Gregory Enos, E.I.T., an electrical designer at Fanning/Howey Associates, Inc. in Michigan City, Ind., identified the following violations from the May photo. “Conductors need to be spliced with splicing devices identified for the use; electrical tape doesn't cut it [110.14(B)].Lampholders need to be suitable for a wet location (110.3), and where lampholders have terminals of a type that puncture the insulation and make contact with the conductors, they shall be attached only to conductors of the stranded type (225.24). Conductors used for festoon lighting shall be rubber-covered or thermoplastic (225.4).”

Brett Davis, a second-year apprentice with Local 380 in Collegeville, Pa., also identified problems that violated the requirements of 225.4 (Conductor Covering) and 225.24 (Outdoor Lampholders). “The lamps should possibly have been caged for protection,” he wrote.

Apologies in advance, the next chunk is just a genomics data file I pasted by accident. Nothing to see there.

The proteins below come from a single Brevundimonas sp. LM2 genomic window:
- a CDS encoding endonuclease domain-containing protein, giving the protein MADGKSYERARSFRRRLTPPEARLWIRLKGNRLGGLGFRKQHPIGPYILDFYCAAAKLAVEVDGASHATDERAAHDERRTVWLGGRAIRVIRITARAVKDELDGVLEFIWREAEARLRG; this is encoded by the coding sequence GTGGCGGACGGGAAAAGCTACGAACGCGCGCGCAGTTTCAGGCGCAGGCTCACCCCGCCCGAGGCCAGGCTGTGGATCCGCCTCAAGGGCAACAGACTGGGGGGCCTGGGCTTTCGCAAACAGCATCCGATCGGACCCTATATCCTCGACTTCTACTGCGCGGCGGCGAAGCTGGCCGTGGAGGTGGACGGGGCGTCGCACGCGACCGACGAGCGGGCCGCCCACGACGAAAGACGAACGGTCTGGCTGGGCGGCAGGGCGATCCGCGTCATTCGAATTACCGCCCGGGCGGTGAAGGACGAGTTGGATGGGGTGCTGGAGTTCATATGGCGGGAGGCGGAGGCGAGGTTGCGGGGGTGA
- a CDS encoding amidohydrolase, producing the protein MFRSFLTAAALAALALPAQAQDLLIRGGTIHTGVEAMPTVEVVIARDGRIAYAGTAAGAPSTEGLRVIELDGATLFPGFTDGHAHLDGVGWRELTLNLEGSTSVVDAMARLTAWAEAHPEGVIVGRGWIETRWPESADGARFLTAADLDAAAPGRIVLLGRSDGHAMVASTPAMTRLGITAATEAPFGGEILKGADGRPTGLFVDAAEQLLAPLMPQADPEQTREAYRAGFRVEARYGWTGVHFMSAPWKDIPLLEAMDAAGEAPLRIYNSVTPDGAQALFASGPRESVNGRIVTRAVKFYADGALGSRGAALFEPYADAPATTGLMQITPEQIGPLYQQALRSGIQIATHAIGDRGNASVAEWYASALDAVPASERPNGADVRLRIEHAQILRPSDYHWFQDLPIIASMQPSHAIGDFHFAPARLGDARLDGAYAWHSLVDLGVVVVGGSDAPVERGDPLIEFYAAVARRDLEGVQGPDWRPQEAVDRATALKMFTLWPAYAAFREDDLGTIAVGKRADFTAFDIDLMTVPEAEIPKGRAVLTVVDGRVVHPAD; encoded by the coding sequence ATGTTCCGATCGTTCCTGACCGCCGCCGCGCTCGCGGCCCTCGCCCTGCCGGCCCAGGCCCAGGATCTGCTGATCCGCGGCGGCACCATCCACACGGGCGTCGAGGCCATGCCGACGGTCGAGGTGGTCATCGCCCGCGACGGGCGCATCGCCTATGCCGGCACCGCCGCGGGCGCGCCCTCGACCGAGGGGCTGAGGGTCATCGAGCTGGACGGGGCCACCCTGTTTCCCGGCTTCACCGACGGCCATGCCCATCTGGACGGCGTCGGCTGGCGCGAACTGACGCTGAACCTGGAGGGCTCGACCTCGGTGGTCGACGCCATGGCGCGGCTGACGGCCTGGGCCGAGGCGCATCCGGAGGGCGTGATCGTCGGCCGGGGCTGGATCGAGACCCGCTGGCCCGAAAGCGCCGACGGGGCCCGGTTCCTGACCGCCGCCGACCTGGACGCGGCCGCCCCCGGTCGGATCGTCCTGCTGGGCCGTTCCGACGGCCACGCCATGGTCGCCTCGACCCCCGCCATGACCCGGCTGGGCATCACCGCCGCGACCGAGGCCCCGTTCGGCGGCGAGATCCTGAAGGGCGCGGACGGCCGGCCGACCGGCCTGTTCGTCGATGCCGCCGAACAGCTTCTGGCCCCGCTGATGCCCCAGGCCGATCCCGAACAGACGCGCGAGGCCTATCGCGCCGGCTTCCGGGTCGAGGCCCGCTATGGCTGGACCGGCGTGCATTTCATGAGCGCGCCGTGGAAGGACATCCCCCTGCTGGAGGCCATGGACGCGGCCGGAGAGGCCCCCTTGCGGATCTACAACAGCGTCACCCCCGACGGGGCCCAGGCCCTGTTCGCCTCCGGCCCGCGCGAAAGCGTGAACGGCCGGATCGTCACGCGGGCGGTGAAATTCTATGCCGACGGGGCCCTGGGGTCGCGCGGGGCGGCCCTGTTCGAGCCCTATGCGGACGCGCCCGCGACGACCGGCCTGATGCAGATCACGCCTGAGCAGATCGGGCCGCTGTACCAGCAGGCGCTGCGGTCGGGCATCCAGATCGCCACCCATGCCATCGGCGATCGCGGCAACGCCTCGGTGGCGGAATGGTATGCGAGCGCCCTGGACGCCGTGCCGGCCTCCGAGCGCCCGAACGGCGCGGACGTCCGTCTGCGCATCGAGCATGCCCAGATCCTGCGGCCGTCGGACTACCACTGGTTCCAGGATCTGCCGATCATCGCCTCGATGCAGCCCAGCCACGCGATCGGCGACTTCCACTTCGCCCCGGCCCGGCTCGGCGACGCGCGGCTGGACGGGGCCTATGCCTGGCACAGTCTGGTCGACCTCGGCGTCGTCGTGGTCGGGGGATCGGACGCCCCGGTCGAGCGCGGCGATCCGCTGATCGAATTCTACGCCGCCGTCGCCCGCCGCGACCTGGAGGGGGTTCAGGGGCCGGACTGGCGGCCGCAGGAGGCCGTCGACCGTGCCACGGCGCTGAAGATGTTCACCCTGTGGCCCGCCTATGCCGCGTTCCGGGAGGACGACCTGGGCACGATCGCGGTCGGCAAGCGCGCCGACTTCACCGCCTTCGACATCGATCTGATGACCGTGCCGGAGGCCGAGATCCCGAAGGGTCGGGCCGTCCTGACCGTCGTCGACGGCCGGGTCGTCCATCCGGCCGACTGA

In addition to identifying a violation of the requirements of 225.24, Mel Traughber, an apprentice electrician with R.I.C. Electric, Inc. in Lander, Wyo., noted the lampholders shall have guards (520.65), and the lampholder and lamps aren't suitable for installation in a wet location (410.4).